Jesus was DEFINITELY an Intuitive…

He tells parables all the time, and most of us and the people listening in the stories are dumbfounded. What do these conceptual and abstract metaphors he’s using mean??? He understood things beyond what he had experienced in his own life, which is pretty obvious since he was Christ in the flesh. This is the letter I believe there is little evidence for him being the other (an S). (See Mark 4:11-13, Matthew 13, 21, and 22)

Jesus was a Feeler…

… though the evidence on both sides of this dichotomy is compelling.”If a man owns 100 sheep and one wanders away, will he not leave the 99 on the hills and go to look for the one that wandered off?”Matthew 18:12. That’s not, on its face, a logical, reasonable move. It’s compassionate, gentle, and tolerant. While yes, Jesus is critical and tough (Thinking qualities), he is above all else accepting and compassionate (Feeling qualities). Jesus is an amazing example of how to balance developing really strong T qualities while still being an F. (See also Exodus 34:6-7, Matthew 20:32-34, 26:38)

Jesus was a Judger…

Now, if you don’t know anything about Myers Briggs, you might think I just said Jesus is Judge. He is. But in MBTI world, judging means something different. It means being methodical, future-focused, and self-disciplined.”Who touched my clothes?”Mark 5:30. Jesus knew who touched him, he knew they were going to touch them before they went into the crowd, and he knew when he got up that day that this would be a lesson for the crowd that day. Jesus plans things out, even when they appeared flawlessly unplanned on the surface. (See also Matthew 27:13-14, Mark 3:12)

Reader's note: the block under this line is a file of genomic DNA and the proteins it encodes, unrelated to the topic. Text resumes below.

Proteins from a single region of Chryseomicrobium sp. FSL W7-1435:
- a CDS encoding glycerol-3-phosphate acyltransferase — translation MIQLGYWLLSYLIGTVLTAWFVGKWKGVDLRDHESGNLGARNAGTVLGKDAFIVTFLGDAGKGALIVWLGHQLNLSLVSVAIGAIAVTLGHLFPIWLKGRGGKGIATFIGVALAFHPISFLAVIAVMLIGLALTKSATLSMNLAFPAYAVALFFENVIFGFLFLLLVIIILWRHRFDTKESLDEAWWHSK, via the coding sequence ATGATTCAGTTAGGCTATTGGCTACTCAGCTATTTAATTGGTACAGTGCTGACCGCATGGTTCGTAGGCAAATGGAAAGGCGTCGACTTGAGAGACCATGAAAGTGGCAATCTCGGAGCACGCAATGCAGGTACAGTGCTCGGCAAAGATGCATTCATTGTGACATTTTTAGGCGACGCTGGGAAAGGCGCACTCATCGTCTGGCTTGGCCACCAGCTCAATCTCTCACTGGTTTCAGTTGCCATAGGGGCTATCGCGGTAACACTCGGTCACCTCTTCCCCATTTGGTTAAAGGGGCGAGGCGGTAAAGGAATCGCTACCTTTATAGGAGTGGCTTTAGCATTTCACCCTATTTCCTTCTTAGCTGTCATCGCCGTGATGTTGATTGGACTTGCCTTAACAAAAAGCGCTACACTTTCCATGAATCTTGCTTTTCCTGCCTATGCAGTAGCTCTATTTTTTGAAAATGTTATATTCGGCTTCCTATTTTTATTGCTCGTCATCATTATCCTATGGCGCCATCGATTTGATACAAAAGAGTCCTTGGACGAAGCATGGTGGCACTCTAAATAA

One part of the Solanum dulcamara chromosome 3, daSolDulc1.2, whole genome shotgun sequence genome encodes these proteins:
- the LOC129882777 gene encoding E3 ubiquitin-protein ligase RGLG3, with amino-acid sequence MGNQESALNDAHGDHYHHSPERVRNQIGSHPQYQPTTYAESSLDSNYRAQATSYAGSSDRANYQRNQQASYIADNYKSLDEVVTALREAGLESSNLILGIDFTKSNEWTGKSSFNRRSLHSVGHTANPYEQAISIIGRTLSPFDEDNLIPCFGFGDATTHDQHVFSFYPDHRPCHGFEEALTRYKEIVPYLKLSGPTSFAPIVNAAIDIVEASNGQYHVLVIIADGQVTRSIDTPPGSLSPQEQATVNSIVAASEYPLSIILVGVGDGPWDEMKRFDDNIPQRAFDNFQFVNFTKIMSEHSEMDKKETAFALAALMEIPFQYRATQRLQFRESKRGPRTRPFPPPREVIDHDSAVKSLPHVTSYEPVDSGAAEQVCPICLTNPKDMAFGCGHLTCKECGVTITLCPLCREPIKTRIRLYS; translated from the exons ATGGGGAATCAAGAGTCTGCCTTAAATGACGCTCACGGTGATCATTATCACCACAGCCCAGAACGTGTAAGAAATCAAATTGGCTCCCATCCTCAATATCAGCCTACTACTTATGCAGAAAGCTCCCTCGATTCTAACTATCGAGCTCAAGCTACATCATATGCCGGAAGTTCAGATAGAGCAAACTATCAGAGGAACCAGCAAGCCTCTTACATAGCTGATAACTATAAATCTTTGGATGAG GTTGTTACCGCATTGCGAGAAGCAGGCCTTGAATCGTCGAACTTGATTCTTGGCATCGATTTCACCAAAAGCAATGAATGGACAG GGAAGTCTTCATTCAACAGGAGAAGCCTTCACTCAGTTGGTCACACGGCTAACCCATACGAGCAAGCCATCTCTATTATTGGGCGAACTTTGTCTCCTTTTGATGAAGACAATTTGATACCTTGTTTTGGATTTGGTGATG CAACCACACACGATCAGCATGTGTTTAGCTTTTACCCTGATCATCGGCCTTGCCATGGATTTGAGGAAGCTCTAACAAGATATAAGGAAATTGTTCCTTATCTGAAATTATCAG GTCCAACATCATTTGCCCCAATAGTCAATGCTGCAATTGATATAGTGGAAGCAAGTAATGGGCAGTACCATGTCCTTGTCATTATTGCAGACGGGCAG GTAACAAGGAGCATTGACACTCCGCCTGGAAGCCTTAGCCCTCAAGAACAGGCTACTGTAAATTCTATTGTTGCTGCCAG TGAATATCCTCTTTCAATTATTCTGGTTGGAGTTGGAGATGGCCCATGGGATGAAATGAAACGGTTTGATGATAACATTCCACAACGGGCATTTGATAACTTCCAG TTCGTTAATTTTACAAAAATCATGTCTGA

Did you notice all the scripture above are in the form of questions?

Over the past several months a friend and I are reading a book called What Did Jesus Ask? Each short chapter features one question Jesus asked. You may have noticed I pulled only questions above to explain Jesus’ personality.

The questions Jesus asked are SO convicting and worth studying.With each question, an in-depth study of that verse and the verses around it help me to understand why Jesus asked it and what it means for us. For example,”My God, My God, why have you forsaken me?” shows me just how human Jesus became when he came down to earth, and that crying out to Jesus is worshiping Him. A quote from the book [ad sic]: “What do you do when praises go up but depression or cancer comes down?” The answer is in the question: Cry out to Him. Lament. He will be there with you in your suffering. To share in His glory we must share in His suffering (Romans 8:17). By changing my mental model on how I approach and respond to things not going my way — however difficult — provides an opportunity to not only draw closer to Him, but also to witness to others.

If you’re new to your walk with Christ, or looking to reinvigorate your walk with Him, I encourage you to go through the gospels and study the questions Jesus asked. My hope is that through trying an in-depth study, He will teach you all sorts of biblical Truths that you might otherwise overlook. Every scripture is “inspired by God and useful for teaching, for reproof, for correction, and for training in righteousness.” (1 Timothy 3:16).